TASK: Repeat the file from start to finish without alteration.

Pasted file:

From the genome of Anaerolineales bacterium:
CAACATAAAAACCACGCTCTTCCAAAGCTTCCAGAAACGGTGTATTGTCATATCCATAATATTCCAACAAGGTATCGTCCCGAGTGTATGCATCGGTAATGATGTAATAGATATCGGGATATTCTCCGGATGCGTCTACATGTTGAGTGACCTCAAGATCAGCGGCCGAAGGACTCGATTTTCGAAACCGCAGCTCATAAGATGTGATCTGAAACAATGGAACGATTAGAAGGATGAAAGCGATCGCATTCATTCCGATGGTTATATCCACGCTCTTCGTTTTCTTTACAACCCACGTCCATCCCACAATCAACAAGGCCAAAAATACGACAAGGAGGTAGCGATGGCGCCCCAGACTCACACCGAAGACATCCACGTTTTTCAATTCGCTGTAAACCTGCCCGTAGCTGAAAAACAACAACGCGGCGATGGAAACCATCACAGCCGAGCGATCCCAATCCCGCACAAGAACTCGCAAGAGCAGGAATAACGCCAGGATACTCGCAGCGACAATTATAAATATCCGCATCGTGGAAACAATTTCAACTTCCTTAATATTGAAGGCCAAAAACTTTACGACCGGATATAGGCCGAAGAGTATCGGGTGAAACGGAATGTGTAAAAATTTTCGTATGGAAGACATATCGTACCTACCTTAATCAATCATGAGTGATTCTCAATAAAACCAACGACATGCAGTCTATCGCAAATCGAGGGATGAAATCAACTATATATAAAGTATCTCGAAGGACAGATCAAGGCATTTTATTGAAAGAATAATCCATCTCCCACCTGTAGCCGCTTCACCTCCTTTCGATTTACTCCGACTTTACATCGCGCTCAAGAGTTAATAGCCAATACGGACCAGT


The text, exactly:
From the genome of Anaerolineales bacterium:
CAACATAAAAACCACGCTCTTCCAAAGCTTCCAGAAACGGTGTATTGTCATATCCATAATATTCCAACAAGGTATCGTCCCGAGTGTATGCATCGGTAATGATGTAATAGATATCGGGATATTCTCCGGATGCGTCTACATGTTGAGTGACCTCAAGATCAGCGGCCGAAGGACTCGATTTTCGAAACCGCAGCTCATAAGATGTGATCTGAAACAATGGAACGATTAGAAGGATGAAAGCGATCGCATTCATTCCGATGGTTATATCCACGCTCTTCGTTTTCTTTACAACCCACGTCCATCCCACAATCAACAAGGCCAAAAATACGACAAGGAGGTAGCGATGGCGCCCCAGACTCACACCGAAGACATCCACGTTTTTCAATTCGCTGTAAACCTGCCCGTAGCTGAAAAACAACAACGCGGCGATGGAAACCATCACAGCCGAGCGATCCCAATCCCGCACAAGAACTCGCAAGAGCAGGAATAACGCCAGGATACTCGCAGCGACAATTATAAATATCCGCATCGTGGAAACAATTTCAACTTCCTTAATATTGAAGGCCAAAAACTTTACGACCGGATATAGGCCGAAGAGTATCGGGTGAAACGGAATGTGTAAAAATTTTCGTATGGAAGACATATCGTACCTACCTTAATCAATCATGAGTGATTCTCAATAAAACCAACGACATGCAGTCTATCGCAAATCGAGGGATGAAATCAACTATATATAAAGTATCTCGAAGGACAGATCAAGGCATTTTATTGAAAGAATAATCCATCTCCCACCTGTAGCCGCTTCACCTCCTTTCGATTTACTCCGACTTTACATCGCGCTCAAGAGTTAATAGCCAATACGGACCAGT